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Anovulation

Updated : June 3, 2024





Background

Ovulation is the process of maturation that takes place in the HPO (hypothalamic pituitary-ovarian) axis and controlled by a neuroendocrine cascade. Any changes in this process causes anovulatory cycles. This can manifest various clinical presentations like oligomenorrhea or luteal insufficiency.  

Anovulation is a sign of a larger disease process, similar to polycystic ovaries. Education should focus on understanding the underlying disorders to ensure compliance with medical therapy and lifestyle modifications. 

Epidemiology

With an estimate of 6-15%, the prevalence of chronic anovulation in the general population cannot be estimated as they were not reported. A certain subset of women who have hypothalamic amenorrhea, hyperprolactinemia, hypothalamic amenorrhea are more susceptible to this condition. Compared to the general population, female population with epilepsy are more likely to suffer from these disorders. Gynecologists should consider the advantages and disadvantages of this treatment in the presence of PCOS and should be aware of the potential link between the use of VPA and PCOS in these patients. 

Anatomy

Pathophysiology

Anovulation is a natural part of an ovulatory cycle dependent on the proper functioning of Hypothalamic Pituitary Ovarian (HPO) axis. GnRH (gonadotropin releasing hormone) is released by the hypothalamic arcuate nucleus into the pituitary gland to produce both LH and FSH. FSH enhances maturation of ovarian follicles and their eventual production of estrogen whereas LH influences production of androgens from ovarian theca cells. Additionally, estrogen also elicits negative feedback on the pituitary gland. 

During follicle growth, granulosa cell cohorts acquire more receptors to produce more cyclic adenosine monophosphate (cAMP) in response to LH. At midcycle, levels of estrogen reach its threshold concentration causing positive feedback on LH output referred to as LH surge. Ovulation usually occurs within 16-24 hours after peak LH concentration leading to extrusion of mature oocyte from graafian follicle and formation of corpus luteum. 

The system is delicate and even minor shifts in any one of these factors can affect its smoothness resulting into anovulatory cycles. 

Etiology

There are many factors that cause anovulation. Chemical imbalances can occur in case of higher BMI that can cause excessive production of androgens like testosterone. Anxiety or excessive stress can lead to fluctuations in the levels of GnRH, FSH and LH. Intense physical activity can impact the pituitary gland negatively in women due to which required quantity of FSH and LH could not be produced. Disproportion of either prolactin or TSH (thyroid stimulating hormone) can alter ovulation.  

A common disorder, affecting about one among ten women of child-bearing age in the United States, is polycystic ovary syndrome (PCOS). This is believed to be the most common hormonal imbalance in women of reproductive age. For example, polycystic ovarian syndrome makes a woman have more androgens which are male hormones such as testosterone. The ovaries fail to develop because they contain eggs and too much of these androgens will prevent this from happening. Due to its presence tiny painless cysts may develop on the ovaries. It might also be noticed with acne, excessive hair growth (hirsutism) especially around the lips and chin.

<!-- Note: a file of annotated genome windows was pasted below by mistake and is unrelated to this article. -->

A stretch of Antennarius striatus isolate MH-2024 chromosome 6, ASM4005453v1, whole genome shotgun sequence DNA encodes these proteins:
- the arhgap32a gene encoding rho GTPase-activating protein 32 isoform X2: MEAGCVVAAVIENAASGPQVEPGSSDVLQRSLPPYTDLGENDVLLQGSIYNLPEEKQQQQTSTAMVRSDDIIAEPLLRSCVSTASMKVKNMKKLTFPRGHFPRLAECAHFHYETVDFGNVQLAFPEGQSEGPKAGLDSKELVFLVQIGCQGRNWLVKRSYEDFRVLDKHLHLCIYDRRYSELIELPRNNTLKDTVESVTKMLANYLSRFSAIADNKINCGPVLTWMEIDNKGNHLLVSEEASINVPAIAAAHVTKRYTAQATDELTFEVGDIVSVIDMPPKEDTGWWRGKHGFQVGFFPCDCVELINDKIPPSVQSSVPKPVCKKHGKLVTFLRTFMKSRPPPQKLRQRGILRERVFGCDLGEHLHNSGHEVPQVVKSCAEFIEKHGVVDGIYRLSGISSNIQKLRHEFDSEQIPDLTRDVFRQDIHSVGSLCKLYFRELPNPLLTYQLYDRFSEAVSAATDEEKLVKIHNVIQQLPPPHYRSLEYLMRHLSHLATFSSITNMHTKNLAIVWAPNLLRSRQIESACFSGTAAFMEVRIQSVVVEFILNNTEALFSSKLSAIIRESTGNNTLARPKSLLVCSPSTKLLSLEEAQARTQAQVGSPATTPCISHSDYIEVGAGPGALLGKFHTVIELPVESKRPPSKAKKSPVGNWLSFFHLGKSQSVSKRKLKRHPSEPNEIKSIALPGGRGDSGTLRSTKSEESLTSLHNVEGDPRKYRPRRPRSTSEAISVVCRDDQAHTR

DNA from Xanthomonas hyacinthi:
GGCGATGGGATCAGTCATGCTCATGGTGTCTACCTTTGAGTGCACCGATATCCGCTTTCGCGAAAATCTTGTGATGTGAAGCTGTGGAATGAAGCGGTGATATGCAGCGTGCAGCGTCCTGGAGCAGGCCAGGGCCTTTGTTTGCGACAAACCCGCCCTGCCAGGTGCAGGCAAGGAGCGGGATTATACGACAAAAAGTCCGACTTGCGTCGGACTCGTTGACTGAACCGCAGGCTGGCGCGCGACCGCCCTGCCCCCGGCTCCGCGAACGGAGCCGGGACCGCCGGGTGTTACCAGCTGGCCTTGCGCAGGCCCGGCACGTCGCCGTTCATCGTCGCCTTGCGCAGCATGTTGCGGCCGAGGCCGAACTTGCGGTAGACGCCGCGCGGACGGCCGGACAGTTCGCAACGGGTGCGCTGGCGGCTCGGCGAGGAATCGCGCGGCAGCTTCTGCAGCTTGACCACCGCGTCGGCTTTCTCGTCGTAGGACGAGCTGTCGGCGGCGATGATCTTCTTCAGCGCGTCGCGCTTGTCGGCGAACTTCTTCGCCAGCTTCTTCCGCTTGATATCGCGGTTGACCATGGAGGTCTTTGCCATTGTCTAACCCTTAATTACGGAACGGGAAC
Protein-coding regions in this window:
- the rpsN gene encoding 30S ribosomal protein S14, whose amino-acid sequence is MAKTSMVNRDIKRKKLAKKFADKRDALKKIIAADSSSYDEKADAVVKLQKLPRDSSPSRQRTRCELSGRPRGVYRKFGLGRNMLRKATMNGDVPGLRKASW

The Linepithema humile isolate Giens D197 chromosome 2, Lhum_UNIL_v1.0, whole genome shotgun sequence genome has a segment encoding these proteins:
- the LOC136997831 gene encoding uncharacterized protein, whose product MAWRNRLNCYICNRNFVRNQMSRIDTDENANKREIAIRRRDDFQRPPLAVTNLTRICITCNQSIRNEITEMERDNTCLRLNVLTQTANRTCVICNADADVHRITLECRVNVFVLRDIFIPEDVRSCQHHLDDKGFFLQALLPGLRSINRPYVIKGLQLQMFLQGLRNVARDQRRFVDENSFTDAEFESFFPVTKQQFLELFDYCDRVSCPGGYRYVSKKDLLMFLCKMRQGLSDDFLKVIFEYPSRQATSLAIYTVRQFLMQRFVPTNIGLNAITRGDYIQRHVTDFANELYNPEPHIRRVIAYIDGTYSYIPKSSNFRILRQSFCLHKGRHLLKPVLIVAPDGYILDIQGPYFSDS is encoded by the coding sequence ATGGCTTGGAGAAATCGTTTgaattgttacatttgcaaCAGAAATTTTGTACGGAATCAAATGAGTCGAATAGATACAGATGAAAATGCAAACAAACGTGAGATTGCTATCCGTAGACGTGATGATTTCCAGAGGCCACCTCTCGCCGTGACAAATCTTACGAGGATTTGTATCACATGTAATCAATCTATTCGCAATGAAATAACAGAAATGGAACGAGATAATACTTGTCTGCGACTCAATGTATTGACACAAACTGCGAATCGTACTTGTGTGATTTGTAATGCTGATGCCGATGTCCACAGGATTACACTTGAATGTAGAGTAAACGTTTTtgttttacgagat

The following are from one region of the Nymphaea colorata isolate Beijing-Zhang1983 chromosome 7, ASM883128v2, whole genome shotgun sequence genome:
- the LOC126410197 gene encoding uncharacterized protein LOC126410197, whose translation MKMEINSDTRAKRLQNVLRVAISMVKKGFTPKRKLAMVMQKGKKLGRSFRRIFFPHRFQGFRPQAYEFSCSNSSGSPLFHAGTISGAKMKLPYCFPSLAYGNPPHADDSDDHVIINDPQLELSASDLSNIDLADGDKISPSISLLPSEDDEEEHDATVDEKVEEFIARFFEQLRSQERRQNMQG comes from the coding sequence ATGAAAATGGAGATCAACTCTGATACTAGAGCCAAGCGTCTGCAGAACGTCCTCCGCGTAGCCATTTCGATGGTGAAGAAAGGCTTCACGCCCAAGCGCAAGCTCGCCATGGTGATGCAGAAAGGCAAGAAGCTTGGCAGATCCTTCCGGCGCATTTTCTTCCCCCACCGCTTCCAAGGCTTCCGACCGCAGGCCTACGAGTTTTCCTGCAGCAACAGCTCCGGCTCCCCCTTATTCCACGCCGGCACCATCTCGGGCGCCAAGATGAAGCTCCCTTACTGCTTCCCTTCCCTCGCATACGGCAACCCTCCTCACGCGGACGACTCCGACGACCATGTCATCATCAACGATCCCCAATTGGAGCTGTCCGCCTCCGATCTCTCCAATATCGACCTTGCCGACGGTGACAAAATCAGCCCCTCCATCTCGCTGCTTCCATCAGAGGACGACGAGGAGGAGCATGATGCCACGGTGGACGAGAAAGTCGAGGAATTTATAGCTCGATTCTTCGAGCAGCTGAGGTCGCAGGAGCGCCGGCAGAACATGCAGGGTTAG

When a girl starts to have her period, it is common for her not to ovulate and have abnormal bleeding. This may also happen around the age of forty-five when women are reaching menopause. These two phases occur due to variation in the hormones. 

Genetics

Prognostic Factors

Numerous health problems can result from chronic anovulation that is usually caused by hormone imbalances, such as hyperinsulinemia, insulin resistance, type 2 diabetes, dyslipidaemia, cardiovascular disease, hypertension, infertility, endometrial hyperplasia as well as endometrial cancer. 

Expectant mothers who have polycystic ovary syndrome suffer from elevated risks of gestational diabetes, caesarean delivery, preterm or post-term delivery, and preeclampsia. 

Clinical History

The patient’s medical history should also document information about infections, pelvic surgery, anatomic anomalies, chromosomal abnormalities, dilatation and curettage, and postsurgical changes in menstrual flow. Moreover, it should contain a detailed history of menses like frequency, regularity, length of cycle and quantity of uterine bleeding, pregnancy losses as well as complications and sexual life. 

Physical Examination

General signs: Voice of the patient and presentation should be evaluated. 

Dermatologic evaluation: Inspect for the presence of facial acne, acanthosis nigricans, stigmata of hepatic disease, and flanks. 

Manifestations of head, eyes, nose, throat, and ears:  

Head: cushingoid facies, facial hair, distribution of hair resembling male pattern baldness 

Eyes: Visual acuity, assessing bitemporal hemianopsia and exophthalmos 

Nose: Anosmia, enlarged nose 

Throat: Turner syndrome (webbing of neck), thyromegaly, carotid bruits 

Ears: disproportionate and enlarged ears 

Manifestations of breast: Evaluation should be done for areola for pigmentation and protuberance, reduced breast size, altered shape of breast, Marshall-Tanner staging, or presence of shield chest 

Abdomen: Evaluate for linea alba, waist/hip ratio, infraumbilical hair and striae. 

Genitourinary: Examine Marshall-Tanner staging, absence of pubic hair, vulvovaginalmucosa, clitoris, male-female escutcheon, mons pubis and vulvar skin. A bimanual examination should be done to remove adnexal/ovarian masses.  

Extremities: Identify anorexia (presence of lanugo) and hirsutism (male hair characteristics) 

Age group

Associated comorbidity

PCOS 

Structural abnormalities of the uterus 

Associated activity

Acuity of presentation

Women with infertility issues may have irregular or absent menstrual cycles. This can indicate problems with ovulation, hormonal imbalances, or conditions such as polycystic ovary syndrome (PCOS).